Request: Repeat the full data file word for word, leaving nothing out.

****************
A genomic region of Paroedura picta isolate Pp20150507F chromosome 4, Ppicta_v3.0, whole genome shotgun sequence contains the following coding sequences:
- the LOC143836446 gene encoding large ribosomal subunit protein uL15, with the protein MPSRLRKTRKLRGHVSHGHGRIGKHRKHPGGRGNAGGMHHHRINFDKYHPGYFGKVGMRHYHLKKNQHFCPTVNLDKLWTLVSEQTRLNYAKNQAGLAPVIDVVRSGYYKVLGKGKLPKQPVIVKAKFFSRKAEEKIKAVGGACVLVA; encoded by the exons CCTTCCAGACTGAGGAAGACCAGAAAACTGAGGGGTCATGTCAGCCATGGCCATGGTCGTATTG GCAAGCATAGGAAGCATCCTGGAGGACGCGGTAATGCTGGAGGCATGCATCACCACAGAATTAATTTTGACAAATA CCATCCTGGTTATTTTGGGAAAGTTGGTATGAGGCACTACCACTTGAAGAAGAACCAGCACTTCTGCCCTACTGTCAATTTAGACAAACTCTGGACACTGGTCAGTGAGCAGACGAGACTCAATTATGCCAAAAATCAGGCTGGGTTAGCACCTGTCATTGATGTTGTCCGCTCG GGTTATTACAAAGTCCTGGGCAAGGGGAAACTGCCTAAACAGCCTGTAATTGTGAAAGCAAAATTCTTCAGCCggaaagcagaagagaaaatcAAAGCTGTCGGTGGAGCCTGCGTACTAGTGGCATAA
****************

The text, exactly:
A genomic region of Paroedura picta isolate Pp20150507F chromosome 4, Ppicta_v3.0, whole genome shotgun sequence contains the following coding sequences:
- the LOC143836446 gene encoding large ribosomal subunit protein uL15, with the protein MPSRLRKTRKLRGHVSHGHGRIGKHRKHPGGRGNAGGMHHHRINFDKYHPGYFGKVGMRHYHLKKNQHFCPTVNLDKLWTLVSEQTRLNYAKNQAGLAPVIDVVRSGYYKVLGKGKLPKQPVIVKAKFFSRKAEEKIKAVGGACVLVA; encoded by the exons CCTTCCAGACTGAGGAAGACCAGAAAACTGAGGGGTCATGTCAGCCATGGCCATGGTCGTATTG GCAAGCATAGGAAGCATCCTGGAGGACGCGGTAATGCTGGAGGCATGCATCACCACAGAATTAATTTTGACAAATA CCATCCTGGTTATTTTGGGAAAGTTGGTATGAGGCACTACCACTTGAAGAAGAACCAGCACTTCTGCCCTACTGTCAATTTAGACAAACTCTGGACACTGGTCAGTGAGCAGACGAGACTCAATTATGCCAAAAATCAGGCTGGGTTAGCACCTGTCATTGATGTTGTCCGCTCG GGTTATTACAAAGTCCTGGGCAAGGGGAAACTGCCTAAACAGCCTGTAATTGTGAAAGCAAAATTCTTCAGCCggaaagcagaagagaaaatcAAAGCTGTCGGTGGAGCCTGCGTACTAGTGGCATAA